.

Drake Chastises Walgreens, Macy's Over Use of 'YOLO'

'Either chill or cut the cheque,' the singer writes online

Drake in Indianapolis, Indiana.
Johnny Nunez/WireImage
December 27, 2012 9:30 AM ET

You only live once, but royalty payments are forever: Drake has chastised Walgreens and Macy's on Instagram for selling clothing emblazoned with "YOLO." "Walgreens . . . you gotta either chill or cut the cheque," the Canadian singer and rapper wrote underneath a photo of baseball caps with "YOLO" printed on them. "Macy's . . . same goes for you," he wrote under another photo of a t-shirt that pictures Charlie Brown and Snoopy and the words "YOLO is my motto."

Drake Delivers High School Graduation Speech

It was Drake's motto, too, on a collaborative 2011 mixtape by that name with Rick Ross. "YOLO" was also a lyric in the Take Care bonus track "The Motto," where Drake rapped, "You only live once n*gga YOLO." 

Although Drake helped popularize YOLO, he didn't invent it: the phrase popped up on the NBC reality show The Average Joe in 2004, and Average Joe star Adam Mesh launched a YOLO clothing line the same year.

To read the new issue of Rolling Stone online, plus the entire RS archive: Click Here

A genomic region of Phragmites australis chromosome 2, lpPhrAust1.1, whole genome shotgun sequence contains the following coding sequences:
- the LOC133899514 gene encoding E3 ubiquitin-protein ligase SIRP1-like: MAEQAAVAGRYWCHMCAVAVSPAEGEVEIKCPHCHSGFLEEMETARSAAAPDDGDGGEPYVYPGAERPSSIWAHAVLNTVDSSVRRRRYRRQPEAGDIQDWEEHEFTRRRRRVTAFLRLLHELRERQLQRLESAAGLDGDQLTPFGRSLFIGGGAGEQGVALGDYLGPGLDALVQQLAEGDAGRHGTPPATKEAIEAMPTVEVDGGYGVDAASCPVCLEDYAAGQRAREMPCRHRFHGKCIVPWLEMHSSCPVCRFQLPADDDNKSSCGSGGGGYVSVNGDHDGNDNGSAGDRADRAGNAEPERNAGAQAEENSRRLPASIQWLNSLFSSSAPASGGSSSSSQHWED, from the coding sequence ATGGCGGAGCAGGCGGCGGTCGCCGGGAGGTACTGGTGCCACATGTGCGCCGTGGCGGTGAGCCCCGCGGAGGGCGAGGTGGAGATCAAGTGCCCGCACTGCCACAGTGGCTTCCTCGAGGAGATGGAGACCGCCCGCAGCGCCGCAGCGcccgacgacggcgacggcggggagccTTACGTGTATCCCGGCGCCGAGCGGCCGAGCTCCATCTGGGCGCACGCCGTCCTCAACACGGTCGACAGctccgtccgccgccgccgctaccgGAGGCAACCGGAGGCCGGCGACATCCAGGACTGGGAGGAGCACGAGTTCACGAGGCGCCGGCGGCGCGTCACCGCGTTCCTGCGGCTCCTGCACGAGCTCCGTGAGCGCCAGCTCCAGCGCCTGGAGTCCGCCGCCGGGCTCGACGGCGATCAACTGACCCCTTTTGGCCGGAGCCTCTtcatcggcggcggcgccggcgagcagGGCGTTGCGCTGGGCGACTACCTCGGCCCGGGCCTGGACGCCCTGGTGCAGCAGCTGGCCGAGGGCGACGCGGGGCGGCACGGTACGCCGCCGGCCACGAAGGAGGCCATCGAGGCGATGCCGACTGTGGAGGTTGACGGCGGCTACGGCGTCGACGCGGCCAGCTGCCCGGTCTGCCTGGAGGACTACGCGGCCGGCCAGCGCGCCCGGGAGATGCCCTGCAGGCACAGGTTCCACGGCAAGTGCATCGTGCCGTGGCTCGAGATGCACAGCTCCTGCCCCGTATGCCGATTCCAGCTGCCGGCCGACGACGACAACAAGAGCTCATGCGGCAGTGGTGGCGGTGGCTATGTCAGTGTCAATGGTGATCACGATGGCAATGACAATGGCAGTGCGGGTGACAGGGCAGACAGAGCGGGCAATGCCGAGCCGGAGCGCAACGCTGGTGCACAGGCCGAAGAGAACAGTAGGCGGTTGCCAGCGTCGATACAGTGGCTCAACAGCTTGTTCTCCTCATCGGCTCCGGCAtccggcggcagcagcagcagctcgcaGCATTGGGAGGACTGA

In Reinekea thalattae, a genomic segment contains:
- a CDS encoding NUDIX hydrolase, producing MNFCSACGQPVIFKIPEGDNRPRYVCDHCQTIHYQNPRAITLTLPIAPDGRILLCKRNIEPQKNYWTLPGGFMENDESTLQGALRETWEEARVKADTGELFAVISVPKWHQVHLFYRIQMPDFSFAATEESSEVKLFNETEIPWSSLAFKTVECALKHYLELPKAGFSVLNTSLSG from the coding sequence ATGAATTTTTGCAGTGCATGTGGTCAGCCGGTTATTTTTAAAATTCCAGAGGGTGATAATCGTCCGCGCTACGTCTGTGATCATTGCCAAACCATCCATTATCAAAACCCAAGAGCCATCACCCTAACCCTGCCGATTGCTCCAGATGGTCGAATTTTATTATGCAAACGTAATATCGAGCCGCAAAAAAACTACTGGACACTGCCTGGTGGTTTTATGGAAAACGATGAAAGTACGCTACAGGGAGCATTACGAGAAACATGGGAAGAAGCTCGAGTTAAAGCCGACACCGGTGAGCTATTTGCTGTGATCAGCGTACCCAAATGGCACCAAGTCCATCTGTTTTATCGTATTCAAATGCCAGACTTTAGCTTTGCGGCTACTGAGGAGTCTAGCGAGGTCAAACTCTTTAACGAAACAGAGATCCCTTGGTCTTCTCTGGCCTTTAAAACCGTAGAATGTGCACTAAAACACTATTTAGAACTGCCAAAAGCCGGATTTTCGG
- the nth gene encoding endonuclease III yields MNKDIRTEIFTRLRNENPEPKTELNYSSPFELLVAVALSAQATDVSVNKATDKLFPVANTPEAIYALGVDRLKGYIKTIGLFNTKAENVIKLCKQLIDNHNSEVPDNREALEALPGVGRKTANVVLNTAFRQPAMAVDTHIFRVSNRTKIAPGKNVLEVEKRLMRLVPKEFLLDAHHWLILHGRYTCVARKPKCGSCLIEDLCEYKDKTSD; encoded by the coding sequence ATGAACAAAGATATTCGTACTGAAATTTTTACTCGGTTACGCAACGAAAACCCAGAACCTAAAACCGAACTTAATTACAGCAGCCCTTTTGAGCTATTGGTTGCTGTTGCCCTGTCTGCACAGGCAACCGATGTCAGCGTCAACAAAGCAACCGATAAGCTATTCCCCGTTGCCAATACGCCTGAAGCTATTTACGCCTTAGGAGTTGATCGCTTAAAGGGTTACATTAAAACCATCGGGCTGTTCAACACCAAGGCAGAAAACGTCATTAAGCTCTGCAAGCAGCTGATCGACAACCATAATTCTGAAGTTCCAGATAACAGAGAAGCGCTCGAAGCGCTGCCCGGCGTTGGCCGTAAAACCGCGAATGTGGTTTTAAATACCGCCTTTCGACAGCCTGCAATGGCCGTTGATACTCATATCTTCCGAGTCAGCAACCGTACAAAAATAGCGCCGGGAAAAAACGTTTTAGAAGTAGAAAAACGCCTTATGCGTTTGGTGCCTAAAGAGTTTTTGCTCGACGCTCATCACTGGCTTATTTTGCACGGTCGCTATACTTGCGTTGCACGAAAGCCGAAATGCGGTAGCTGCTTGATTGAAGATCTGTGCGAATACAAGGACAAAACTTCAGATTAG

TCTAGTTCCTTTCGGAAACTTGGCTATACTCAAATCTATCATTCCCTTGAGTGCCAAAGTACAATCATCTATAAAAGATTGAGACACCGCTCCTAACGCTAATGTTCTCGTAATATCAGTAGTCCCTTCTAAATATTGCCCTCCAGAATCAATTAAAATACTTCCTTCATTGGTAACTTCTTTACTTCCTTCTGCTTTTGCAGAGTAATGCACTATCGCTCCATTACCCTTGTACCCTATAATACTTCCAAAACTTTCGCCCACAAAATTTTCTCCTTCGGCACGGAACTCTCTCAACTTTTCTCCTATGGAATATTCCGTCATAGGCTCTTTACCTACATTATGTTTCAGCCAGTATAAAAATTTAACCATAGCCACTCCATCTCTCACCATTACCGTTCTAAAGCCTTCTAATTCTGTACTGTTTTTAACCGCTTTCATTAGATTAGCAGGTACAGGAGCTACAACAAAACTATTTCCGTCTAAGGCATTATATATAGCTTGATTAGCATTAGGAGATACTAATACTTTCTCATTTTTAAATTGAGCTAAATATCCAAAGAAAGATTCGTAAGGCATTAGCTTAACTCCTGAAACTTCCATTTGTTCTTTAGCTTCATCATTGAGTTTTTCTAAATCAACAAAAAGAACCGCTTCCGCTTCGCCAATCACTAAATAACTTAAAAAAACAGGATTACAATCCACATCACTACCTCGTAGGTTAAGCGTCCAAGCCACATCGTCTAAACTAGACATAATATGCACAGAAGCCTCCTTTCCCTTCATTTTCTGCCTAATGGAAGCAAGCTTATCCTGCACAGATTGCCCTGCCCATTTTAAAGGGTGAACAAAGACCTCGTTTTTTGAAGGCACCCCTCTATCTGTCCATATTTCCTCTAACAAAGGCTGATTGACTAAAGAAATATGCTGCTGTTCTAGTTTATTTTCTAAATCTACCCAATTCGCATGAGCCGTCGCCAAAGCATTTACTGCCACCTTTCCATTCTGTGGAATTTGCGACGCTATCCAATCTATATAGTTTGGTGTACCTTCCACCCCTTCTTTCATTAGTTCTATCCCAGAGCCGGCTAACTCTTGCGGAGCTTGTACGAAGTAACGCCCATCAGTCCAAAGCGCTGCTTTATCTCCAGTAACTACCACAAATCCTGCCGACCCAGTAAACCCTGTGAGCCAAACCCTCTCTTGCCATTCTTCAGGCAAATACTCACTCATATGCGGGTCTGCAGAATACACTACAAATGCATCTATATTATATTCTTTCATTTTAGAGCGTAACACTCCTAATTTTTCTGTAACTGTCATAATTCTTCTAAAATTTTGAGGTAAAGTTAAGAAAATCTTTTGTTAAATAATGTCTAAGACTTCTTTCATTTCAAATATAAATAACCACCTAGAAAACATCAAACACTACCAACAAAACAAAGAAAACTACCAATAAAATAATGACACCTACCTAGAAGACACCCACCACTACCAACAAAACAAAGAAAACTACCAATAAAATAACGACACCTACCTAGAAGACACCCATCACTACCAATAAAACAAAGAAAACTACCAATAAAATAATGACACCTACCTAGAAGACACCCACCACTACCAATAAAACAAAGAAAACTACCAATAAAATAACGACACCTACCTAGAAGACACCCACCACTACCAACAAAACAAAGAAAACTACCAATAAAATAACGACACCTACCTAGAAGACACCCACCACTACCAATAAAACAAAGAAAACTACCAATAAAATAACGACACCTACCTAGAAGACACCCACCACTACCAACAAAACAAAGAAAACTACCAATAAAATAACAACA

prev
Music Main Next

blog comments powered by Disqus
Daily Newsletter

Get the latest RS news in your inbox.

Sign up to receive the Rolling Stone newsletter and special offers from RS and its
marketing partners.

X

We may use your e-mail address to send you the newsletter and offers that may interest you, on behalf of Rolling Stone and its partners. For more information please read our Privacy Policy.

Song Stories

“Road to Nowhere”

Talking Heads | 1985

A cappella harmonies give way to an a fuller arrangement blending pop and electro-disco on "Road to Nowhere," but the theme remains constant: We're on an eternal journey to an undefined destination. The song vaulted back into the news a quarter century after it was a hit when Gov. Charlie Crist used it in his unsuccessful 2010 campaign for the U.S. Senate in Florida. "It's this little ditty about how there's no order and no plan and no scheme to life and death and it doesn't mean anything, but it's all right," Byrne said with a chuckle.

More Song Stories entries »
 
www.expandtheroom.com